By Mike Allen, the Saturday Mechanic
One question I’ve gotten with some regularity from readers for many years usually comes around this time of the year, as people begin to travel for the summer season: “Why does my car run so poorly in the mountains?”
Simple answer–it’s the air. Specifically, air gets thinner the higher you get. And your car runs on more than gasoline; it runs on air as well. For every pound of gasoline (about 21 liquid ounces) your engine burns, it needs to ingest 14.6 lbs of air, or nearly 1600 gallons. This air is pushed into the engine past the throttle by atmospheric pressure, which by coincidence is around 14.7 psi.
At 5,000 feet above sea level, atmospheric pressure is only 7/8 as dense as on the beach, and is not pushed into your engine as rapidly. Consequently, your car or truck–already laden with people and luggage or a trailer–will be down on power. That can make driving around at elevation problematic. Climbing hills will require more throttle input, and may require downshifting.
Automatic transmissions that are well-behaved at lower elevations may downshift unexpectedly, or start to hunt between two adjacent gears. This happens when the engine won’t make enough power to climb a hill, triggering a downshift to a lower gear. A minute or two later as the vehicle speeds up and reduces the load on the transmission, an upshift occurs. This cycle can continue to the top of the hill unless you manually keep the transmission in a lower gear or toggle of any overdrive switch. It’s annoying, but not damaging.
The reduced air pressure can also make an engine already starved for air by a plugged air cleaner element even worse off, bad enough to trigger a CHECK ENGINE light in extreme cases. In the days that cars used carburetors, the dirty air cleaner would make the engine run with an excess of gasoline, creating thick, black acrid-smelling smoke. Modern fuel-injected cars simply correct for the reduced airflow by injecting less fuel—which of course reduces power. I recall helping an elderly couple who were stuck in the parking lot on top of Pike’s Peak, their heavily-laden Honda Accord too anemic to back slightly uphill and out of the parking space they had pulled into. A slight push was all they needed.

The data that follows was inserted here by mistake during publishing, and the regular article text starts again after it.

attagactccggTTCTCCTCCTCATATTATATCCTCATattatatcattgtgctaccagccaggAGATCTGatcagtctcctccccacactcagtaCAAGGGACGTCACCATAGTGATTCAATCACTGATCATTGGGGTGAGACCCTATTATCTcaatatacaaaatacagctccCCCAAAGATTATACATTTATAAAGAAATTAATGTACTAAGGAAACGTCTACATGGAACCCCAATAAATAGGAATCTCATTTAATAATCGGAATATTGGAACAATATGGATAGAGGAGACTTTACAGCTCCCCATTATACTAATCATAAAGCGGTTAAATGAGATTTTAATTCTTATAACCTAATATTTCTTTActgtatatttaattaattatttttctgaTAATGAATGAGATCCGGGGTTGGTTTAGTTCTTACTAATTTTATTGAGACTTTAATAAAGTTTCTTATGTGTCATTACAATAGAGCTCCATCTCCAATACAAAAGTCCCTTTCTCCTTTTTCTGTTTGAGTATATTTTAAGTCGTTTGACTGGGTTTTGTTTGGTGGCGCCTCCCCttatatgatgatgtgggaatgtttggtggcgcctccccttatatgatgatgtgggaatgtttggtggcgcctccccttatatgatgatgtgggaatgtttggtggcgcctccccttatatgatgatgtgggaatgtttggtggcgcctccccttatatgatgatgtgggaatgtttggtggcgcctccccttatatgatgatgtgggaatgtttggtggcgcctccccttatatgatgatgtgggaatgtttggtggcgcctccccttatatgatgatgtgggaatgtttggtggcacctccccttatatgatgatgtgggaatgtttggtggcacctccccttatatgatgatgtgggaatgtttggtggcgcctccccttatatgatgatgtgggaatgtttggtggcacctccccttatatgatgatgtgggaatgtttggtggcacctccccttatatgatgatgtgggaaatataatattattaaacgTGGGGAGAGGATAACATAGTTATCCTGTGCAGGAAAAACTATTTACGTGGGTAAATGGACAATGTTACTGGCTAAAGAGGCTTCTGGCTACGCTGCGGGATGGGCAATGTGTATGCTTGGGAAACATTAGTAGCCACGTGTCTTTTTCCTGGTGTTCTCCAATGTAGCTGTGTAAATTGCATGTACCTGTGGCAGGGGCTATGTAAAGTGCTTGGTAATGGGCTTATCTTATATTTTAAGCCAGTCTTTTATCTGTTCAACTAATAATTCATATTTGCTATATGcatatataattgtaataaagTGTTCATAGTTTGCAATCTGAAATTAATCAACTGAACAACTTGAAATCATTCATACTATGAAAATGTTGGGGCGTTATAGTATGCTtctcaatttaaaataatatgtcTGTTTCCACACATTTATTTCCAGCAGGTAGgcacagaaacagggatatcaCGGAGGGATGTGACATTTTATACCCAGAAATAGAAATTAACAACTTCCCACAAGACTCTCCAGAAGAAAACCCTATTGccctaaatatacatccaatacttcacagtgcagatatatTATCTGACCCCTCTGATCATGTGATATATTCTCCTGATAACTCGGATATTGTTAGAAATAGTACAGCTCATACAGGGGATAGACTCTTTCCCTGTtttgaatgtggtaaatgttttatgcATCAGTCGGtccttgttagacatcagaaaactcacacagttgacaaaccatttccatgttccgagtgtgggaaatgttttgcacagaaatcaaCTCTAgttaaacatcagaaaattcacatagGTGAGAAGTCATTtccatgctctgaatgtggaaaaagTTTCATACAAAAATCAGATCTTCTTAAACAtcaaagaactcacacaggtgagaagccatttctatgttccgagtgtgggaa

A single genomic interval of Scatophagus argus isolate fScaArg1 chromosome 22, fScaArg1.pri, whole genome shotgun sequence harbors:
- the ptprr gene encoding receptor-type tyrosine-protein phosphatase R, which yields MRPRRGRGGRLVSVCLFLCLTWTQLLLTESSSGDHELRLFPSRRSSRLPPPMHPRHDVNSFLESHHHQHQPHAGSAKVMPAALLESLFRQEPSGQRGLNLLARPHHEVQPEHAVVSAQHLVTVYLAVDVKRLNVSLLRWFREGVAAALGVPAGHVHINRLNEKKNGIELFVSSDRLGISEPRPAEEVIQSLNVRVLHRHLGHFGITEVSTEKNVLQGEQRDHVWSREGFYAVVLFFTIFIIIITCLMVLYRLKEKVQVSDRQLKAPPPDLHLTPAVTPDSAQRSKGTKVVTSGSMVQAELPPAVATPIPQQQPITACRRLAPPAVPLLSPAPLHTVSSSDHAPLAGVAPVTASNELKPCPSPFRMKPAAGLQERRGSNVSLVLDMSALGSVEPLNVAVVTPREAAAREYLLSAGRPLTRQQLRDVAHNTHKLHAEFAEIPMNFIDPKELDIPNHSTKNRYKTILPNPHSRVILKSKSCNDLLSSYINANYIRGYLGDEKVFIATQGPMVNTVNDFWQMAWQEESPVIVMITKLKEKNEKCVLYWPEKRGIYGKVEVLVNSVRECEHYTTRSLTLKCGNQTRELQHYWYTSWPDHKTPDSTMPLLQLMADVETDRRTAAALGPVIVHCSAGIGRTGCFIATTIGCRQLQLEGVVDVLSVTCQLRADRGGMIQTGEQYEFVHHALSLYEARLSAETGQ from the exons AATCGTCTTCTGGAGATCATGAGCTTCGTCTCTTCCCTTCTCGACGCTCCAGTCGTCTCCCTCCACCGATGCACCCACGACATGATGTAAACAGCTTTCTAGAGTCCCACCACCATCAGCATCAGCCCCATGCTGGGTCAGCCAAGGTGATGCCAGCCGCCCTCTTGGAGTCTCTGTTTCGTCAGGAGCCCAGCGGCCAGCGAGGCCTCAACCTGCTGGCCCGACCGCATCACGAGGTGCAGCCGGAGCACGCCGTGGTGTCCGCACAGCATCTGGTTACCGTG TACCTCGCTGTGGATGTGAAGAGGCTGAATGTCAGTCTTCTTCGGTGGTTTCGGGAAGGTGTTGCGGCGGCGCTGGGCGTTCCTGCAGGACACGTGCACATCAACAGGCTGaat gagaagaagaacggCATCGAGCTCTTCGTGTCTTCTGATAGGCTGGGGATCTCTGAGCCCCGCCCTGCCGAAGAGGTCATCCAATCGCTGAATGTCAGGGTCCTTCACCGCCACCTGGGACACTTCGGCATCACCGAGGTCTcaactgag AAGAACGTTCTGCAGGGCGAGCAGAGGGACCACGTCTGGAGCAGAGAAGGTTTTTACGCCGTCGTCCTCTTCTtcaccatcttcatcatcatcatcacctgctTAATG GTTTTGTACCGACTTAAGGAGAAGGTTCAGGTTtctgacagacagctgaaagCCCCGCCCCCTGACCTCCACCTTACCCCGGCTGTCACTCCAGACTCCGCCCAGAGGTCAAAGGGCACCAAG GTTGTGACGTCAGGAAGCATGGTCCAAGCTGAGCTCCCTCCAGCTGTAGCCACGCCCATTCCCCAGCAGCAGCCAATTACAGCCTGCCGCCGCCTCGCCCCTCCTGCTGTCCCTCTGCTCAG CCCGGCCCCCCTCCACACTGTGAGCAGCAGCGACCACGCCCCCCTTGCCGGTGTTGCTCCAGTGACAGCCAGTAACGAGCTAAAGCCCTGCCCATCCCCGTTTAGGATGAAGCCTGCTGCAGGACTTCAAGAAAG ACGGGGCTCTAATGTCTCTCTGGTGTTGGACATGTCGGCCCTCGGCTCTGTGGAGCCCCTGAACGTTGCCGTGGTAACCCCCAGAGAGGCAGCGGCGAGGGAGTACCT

A second problem caused by thin air is the lack of cooling. Thin air carries less heat away from the radiator and brakes. If your cooling system is not in good shape, you may experience overheating while climbing hills or brake fade while descending them. The cure, in both cases is to slow down and use lower gears.
There is one sunny side to higher altitudes—thinner air is less likely to cause engine knock, so you can safely reduce the octane rating of the gasoline you buy. In fact, you may have no choice—gas stations in Denver and other high-altitude cities may simply not have 93-octane gas, and the regular may be marked as 85 on the pump instead of the more normal 87. While at altitude, you’ll be fine, but avoid filling up on the cheaper grades just as you leave town. Otherwise, as you descend to closer to sea level, you may have a lot of low-octane fuel to burn off before you can refill with something more appropriate.
Fortunate enough to have a turbocharged or even supercharged engine? Then most of this advice doesn’t apply to you, as the turbo will force air in at sea-level rates even at very high altitudes. The performance drop caused by a clogged air cleaner will be just as profound as on a normally-aspirated car. And the potential for overheating is worse, as the engine’s ability to make its normal amount of power will be unchanged, even though the cooling system is still breathing the thin stuff.
Most cars should weather the altitude found on any public road without incident, but only if they’re running properly to begin with.